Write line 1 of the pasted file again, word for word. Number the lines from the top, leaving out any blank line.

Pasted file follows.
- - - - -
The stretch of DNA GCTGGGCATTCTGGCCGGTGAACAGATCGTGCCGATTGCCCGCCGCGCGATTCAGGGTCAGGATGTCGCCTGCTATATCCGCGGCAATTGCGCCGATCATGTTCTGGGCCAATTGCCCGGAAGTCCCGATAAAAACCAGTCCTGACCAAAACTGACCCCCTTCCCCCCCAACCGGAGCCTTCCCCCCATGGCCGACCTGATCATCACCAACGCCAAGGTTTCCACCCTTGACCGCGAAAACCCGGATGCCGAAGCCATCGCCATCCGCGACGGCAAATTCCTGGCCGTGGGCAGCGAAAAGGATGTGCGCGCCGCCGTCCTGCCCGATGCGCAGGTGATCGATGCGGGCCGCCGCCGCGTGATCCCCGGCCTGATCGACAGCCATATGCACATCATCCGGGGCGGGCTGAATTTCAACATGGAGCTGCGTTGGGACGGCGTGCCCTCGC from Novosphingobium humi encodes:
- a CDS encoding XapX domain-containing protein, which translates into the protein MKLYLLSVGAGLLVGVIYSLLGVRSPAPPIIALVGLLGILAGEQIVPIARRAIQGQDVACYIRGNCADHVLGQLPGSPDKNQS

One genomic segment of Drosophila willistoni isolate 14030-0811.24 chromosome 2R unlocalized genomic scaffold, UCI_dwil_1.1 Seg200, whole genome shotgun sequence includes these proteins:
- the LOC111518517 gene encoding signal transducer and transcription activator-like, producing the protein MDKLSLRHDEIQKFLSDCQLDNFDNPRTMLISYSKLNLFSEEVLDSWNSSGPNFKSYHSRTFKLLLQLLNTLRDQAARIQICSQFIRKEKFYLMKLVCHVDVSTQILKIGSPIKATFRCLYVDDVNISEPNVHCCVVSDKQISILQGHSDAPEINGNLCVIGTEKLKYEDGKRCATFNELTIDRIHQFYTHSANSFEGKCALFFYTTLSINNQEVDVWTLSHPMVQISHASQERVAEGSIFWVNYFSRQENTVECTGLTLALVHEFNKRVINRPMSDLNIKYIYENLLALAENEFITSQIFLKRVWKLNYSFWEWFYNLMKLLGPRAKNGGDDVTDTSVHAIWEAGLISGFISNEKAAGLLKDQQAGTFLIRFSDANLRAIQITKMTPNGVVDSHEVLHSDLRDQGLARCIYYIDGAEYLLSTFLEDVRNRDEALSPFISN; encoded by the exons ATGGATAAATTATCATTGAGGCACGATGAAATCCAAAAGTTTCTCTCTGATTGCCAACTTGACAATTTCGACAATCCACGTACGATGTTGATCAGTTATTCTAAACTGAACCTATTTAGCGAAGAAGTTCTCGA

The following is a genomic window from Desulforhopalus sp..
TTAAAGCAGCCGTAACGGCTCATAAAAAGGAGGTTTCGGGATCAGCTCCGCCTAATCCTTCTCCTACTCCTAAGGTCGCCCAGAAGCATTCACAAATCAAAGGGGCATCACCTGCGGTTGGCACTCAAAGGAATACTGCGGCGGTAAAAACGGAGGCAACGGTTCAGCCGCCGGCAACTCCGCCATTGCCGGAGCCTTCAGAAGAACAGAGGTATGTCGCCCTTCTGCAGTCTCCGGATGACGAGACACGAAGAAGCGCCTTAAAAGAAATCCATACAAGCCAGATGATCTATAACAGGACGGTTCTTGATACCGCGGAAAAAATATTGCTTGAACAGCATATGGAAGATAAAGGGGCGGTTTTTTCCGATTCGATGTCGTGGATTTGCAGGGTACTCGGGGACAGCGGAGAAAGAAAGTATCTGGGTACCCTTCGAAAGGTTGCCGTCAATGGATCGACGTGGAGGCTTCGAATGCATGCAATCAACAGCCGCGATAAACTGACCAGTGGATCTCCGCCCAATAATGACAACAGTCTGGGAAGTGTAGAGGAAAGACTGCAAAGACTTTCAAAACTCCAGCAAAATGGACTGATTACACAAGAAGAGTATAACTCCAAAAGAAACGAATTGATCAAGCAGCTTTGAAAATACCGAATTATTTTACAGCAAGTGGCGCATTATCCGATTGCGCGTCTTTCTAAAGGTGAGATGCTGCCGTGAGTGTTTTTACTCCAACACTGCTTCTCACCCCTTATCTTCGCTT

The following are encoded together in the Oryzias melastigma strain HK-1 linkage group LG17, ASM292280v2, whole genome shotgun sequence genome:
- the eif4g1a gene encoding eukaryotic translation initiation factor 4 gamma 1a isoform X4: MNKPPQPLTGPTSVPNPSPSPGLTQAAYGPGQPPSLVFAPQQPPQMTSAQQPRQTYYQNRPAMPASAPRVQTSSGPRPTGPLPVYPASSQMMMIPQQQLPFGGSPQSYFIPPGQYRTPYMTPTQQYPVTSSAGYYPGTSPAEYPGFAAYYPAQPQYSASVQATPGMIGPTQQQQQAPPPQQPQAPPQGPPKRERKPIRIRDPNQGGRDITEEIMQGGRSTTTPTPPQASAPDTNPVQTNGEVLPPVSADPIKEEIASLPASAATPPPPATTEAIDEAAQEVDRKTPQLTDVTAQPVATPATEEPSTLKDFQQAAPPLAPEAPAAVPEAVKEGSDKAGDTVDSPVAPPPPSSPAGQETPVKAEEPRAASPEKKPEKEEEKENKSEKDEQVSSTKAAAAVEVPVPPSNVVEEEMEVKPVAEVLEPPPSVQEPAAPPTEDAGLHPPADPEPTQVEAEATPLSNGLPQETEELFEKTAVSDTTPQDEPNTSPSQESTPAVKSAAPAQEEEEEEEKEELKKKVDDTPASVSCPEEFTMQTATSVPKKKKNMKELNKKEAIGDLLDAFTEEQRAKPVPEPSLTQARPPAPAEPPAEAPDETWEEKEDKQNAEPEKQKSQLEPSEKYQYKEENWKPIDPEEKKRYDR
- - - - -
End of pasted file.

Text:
The stretch of DNA GCTGGGCATTCTGGCCGGTGAACAGATCGTGCCGATTGCCCGCCGCGCGATTCAGGGTCAGGATGTCGCCTGCTATATCCGCGGCAATTGCGCCGATCATGTTCTGGGCCAATTGCCCGGAAGTCCCGATAAAAACCAGTCCTGACCAAAACTGACCCCCTTCCCCCCCAACCGGAGCCTTCCCCCCATGGCCGACCTGATCATCACCAACGCCAAGGTTTCCACCCTTGACCGCGAAAACCCGGATGCCGAAGCCATCGCCATCCGCGACGGCAAATTCCTGGCCGTGGGCAGCGAAAAGGATGTGCGCGCCGCCGTCCTGCCCGATGCGCAGGTGATCGATGCGGGCCGCCGCCGCGTGATCCCCGGCCTGATCGACAGCCATATGCACATCATCCGGGGCGGGCTGAATTTCAACATGGAGCTGCGTTGGGACGGCGTGCCCTCGC from Novosphingobium humi encodes: